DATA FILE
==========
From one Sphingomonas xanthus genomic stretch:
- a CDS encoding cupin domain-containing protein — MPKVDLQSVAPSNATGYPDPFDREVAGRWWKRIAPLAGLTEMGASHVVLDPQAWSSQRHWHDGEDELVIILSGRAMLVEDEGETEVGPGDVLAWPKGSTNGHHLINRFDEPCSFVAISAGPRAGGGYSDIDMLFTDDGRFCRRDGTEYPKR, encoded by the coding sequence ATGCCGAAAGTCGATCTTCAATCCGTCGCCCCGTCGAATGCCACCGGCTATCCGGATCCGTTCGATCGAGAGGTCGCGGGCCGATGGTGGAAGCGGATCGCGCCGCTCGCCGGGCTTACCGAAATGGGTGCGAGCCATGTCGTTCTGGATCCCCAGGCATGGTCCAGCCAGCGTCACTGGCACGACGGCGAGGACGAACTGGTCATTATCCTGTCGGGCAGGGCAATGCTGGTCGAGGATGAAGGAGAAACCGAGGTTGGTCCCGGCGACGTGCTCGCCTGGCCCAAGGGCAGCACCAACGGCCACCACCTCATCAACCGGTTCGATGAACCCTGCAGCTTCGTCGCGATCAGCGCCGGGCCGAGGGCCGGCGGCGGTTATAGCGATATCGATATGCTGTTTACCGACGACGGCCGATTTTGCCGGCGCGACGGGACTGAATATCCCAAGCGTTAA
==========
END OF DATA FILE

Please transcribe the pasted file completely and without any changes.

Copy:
From one Sphingomonas xanthus genomic stretch:
- a CDS encoding cupin domain-containing protein — MPKVDLQSVAPSNATGYPDPFDREVAGRWWKRIAPLAGLTEMGASHVVLDPQAWSSQRHWHDGEDELVIILSGRAMLVEDEGETEVGPGDVLAWPKGSTNGHHLINRFDEPCSFVAISAGPRAGGGYSDIDMLFTDDGRFCRRDGTEYPKR, encoded by the coding sequence ATGCCGAAAGTCGATCTTCAATCCGTCGCCCCGTCGAATGCCACCGGCTATCCGGATCCGTTCGATCGAGAGGTCGCGGGCCGATGGTGGAAGCGGATCGCGCCGCTCGCCGGGCTTACCGAAATGGGTGCGAGCCATGTCGTTCTGGATCCCCAGGCATGGTCCAGCCAGCGTCACTGGCACGACGGCGAGGACGAACTGGTCATTATCCTGTCGGGCAGGGCAATGCTGGTCGAGGATGAAGGAGAAACCGAGGTTGGTCCCGGCGACGTGCTCGCCTGGCCCAAGGGCAGCACCAACGGCCACCACCTCATCAACCGGTTCGATGAACCCTGCAGCTTCGTCGCGATCAGCGCCGGGCCGAGGGCCGGCGGCGGTTATAGCGATATCGATATGCTGTTTACCGACGACGGCCGATTTTGCCGGCGCGACGGGACTGAATATCCCAAGCGTTAA